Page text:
Grateful Dead - Workingman's Dead

The album represented a shift in direction from the psychedelic sounds of their first albums, as well as the mayhem of those recording sessions, to more of a folk/country rock sound. Jerry Garcia and Bob Weir had occasionally played acoustic guitars on tour just prior to going back into the studio, with the former being especially influenced by the Bakersfield sound. Garcia introduced a steel guitar to their music, and vocally the Dead were influenced by CSN’s vocal harmonies. And in a repeated theme of the time across the rock landscape, the influence of The Band’s first two albums crept into the music of the Grateful Dead, specifically with Robert Hunter’s lyrics.

Opinion | The Genius Behind the Grateful Dead - The New York Times
Robert Hunter

In his original Rolling Stone review from July 1970, Andy Zwerling emphasized the album’s warmth resulting from Garcia’s acoustic guitar and the band’s clean harmonies, but predicted “staunch Dead freaks” probably wouldn’t like country flavored songs such as Uncle John’s Band. He also pointed out that even the tracks which aren’t exactly country, such as Casey Jones, have that flavor. The group had dispersed from Haight-Ashbury into quieter and more rural surroundings around Marin County, which in turn also influenced the vibe of the album. While it might’ve seemed like a radical shift in musical direction, the album is a reminder that Garcia’s and Weir’s musical roots, as well as those of lyricist Robert Hunter, were found in places other than the manic psychedelia of the Dead’s first albums. Country, bluegrass, folk, straight forward rock, and blues make up this record.

Grateful Dead 1970 London Photograph by Chris Walter

As I’ve probably mentioned in the past, I’m a bit of a tweener when it comes to this band. That is, I enjoy the Grateful Dead as a live act and recognize that they were at home on stage, but I don’t possess the knowledge, passion, commitment, and downright obsession of most Deadheads to fully submerge myself in the vastness of their live documents. Not yet at least, though I’m inching in that direction. But from what I can tell, I might appreciate their studio albums more than those entrenched in the live recordings. What can I say, I’m an album kind of guy I suppose. And on this one, my favorite tracks besides the obvious Uncle John’s Band and Casey Jones are the country tinged High Time and Dire Wolf, plus New Speedway Boogie (Hunter’s commentary on Altamont), and Cumberland Blues with it’s fantastic harmonies.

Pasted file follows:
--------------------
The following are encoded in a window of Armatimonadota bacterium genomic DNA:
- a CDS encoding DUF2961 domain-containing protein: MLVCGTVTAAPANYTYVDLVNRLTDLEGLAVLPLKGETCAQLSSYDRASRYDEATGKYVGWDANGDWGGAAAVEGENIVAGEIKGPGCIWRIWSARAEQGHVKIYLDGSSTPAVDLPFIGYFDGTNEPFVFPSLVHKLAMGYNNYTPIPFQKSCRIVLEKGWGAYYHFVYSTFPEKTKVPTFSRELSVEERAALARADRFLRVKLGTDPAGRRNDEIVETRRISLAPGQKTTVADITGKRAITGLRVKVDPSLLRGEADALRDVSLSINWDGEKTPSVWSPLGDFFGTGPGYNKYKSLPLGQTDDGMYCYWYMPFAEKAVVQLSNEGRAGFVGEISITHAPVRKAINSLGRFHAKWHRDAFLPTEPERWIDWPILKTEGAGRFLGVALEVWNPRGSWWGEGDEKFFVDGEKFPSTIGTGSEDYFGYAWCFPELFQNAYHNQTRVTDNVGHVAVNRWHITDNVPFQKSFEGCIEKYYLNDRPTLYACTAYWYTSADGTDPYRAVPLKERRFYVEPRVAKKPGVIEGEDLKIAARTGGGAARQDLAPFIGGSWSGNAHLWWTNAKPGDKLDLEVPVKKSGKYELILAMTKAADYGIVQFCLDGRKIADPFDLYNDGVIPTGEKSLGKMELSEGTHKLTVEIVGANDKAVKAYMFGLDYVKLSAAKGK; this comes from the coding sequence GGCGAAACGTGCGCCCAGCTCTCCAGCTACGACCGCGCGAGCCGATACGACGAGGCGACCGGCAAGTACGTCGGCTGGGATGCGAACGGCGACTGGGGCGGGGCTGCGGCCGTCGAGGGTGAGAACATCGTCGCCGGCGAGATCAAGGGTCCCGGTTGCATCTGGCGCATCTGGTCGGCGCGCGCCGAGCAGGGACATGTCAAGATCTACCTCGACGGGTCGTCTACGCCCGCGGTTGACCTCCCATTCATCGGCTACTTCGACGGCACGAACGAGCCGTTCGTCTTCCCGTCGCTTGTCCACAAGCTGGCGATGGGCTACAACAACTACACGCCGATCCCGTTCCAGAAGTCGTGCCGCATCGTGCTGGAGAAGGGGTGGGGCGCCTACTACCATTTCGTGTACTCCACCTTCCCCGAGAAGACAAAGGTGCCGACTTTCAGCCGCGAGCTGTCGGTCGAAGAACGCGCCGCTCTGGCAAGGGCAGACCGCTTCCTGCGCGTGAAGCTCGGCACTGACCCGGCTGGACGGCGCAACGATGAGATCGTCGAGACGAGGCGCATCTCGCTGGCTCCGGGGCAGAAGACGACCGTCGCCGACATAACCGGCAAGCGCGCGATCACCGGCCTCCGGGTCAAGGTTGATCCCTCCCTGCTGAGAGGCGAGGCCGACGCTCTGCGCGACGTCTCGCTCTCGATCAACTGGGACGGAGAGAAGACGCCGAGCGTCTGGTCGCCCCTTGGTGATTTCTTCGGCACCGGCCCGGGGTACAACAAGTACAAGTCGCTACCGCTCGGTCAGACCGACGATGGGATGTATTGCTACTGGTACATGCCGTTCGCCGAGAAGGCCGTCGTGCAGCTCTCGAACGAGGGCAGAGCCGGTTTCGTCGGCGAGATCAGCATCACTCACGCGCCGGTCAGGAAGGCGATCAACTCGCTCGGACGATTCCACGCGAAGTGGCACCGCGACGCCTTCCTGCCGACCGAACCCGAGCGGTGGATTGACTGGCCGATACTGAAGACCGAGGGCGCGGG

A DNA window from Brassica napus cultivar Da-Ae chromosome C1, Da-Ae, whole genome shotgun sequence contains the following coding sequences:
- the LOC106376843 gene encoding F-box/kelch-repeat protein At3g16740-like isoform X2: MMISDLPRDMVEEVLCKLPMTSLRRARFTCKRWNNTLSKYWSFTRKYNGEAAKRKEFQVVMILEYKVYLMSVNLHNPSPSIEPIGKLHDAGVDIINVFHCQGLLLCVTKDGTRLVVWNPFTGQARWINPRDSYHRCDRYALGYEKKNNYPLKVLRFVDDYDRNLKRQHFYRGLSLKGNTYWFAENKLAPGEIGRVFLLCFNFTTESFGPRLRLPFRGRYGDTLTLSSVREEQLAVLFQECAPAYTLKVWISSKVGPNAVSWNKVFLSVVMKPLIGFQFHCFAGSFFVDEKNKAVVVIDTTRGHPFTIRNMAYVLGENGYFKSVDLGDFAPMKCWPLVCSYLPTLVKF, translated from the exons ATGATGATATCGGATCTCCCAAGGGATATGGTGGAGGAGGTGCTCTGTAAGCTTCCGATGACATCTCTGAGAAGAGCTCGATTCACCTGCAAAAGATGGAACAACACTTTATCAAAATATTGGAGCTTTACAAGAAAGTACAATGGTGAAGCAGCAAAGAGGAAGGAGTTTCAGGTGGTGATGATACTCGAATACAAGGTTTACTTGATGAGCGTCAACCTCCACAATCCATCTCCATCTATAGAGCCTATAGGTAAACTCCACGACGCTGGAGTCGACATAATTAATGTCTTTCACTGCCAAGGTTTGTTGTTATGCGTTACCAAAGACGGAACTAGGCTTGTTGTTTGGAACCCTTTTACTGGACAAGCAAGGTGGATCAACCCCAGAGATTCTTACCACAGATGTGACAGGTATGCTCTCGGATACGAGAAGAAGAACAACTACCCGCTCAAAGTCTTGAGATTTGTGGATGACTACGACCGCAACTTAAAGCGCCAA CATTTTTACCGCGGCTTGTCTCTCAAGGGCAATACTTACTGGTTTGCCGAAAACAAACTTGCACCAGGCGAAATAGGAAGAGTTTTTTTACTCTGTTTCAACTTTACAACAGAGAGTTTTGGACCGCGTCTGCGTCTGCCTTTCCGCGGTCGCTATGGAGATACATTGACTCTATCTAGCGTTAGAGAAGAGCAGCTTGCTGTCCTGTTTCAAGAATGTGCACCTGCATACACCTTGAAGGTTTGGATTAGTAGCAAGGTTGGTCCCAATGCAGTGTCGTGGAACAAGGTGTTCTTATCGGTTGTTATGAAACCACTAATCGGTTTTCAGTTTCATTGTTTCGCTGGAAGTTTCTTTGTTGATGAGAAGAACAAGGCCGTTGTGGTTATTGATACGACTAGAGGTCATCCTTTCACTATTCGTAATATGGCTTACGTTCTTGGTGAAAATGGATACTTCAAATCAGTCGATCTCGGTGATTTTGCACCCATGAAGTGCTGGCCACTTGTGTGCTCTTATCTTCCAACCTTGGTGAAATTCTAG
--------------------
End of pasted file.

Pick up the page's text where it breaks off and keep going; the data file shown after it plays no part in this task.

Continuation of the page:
TUE FEB 25 7:30pm – BPO recreates 1970 Grateful Dead & BPO ...

Workingman’s Dead topped Rolling Stone magazine readers poll for best album of 1970, and contemporary reviews were universally enthusiastic. More significantly, the album and its followup, American Beauty, greatly expanded the Dead’s audience just as In the Dark and the promotional vehicle known as MTV would do 27 years later for better and for worse. As Blair Jackson pointed out in Guitar World: 

“Workingman’s Dead” turned the Dead into a song band, and it was the launch pad for everything that came after it. It was a big gamble, a radical change in direction, but it paid off like a royal flush.”


Side One:

  1. Uncle John’s Band
  2. High Time
  3. Dire Wolf
  4. New Speedway Boogie

Side Two:

  1. Cumberland Blues
  2. Black Peter
  3. Easy Wind
  4. Casey Jones




Workingman’s Dead

June 12 – Gasoline Alley at 50

6/12/70: Rod Stewart – Gasoline Alley

Rod Stewart, including his work with Faces, is another example of an artist from rock’s late 60s-mid-70s era whose greatness I’ve bemoaned – probably ad nauseam – as not appreciated as it should be in the 21st century as a result of dumbed-down corporate classic rock radio, not to mention his own chosen musical direction in later years. That’s not to say the man has suffered; he’s done quite well for himself in later incarnations as disco Rod and Great American Songbook crooner Rod. Thankfully we can turn directly to the albums for a nice reminder of how good those early releases are, start to finish. Stewart’s second solo album, Gasoline Alley, turns 50 today.